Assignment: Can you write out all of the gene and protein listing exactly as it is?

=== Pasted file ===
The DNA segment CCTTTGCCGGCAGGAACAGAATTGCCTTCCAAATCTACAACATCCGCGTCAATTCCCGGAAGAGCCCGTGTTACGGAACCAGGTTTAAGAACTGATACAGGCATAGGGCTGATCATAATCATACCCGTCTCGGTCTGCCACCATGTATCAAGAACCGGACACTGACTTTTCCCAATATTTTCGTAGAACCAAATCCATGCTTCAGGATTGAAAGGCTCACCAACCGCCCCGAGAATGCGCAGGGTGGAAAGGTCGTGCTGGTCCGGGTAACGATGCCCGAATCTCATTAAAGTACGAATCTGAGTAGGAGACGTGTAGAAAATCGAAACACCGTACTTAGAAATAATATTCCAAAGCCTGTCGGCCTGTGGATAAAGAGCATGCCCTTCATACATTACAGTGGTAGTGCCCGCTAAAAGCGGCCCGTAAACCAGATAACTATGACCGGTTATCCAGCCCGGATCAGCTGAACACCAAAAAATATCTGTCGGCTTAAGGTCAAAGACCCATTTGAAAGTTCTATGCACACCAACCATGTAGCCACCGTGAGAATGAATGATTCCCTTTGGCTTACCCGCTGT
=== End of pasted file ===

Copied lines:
The DNA segment CCTTTGCCGGCAGGAACAGAATTGCCTTCCAAATCTACAACATCCGCGTCAATTCCCGGAAGAGCCCGTGTTACGGAACCAGGTTTAAGAACTGATACAGGCATAGGGCTGATCATAATCATACCCGTCTCGGTCTGCCACCATGTATCAAGAACCGGACACTGACTTTTCCCAATATTTTCGTAGAACCAAATCCATGCTTCAGGATTGAAAGGCTCACCAACCGCCCCGAGAATGCGCAGGGTGGAAAGGTCGTGCTGGTCCGGGTAACGATGCCCGAATCTCATTAAAGTACGAATCTGAGTAGGAGACGTGTAGAAAATCGAAACACCGTACTTAGAAATAATATTCCAAAGCCTGTCGGCCTGTGGATAAAGAGCATGCCCTTCATACATTACAGTGGTAGTGCCCGCTAAAAGCGGCCCGTAAACCAGATAACTATGACCGGTTATCCAGCCCGGATCAGCTGAACACCAAAAAATATCTGTCGGCTTAAGGTCAAAGACCCATTTGAAAGTTCTATGCACACCAACCATGTAGCCACCGTGAGAATGAATGATTCCCTTTGGCTTACCCGCTGT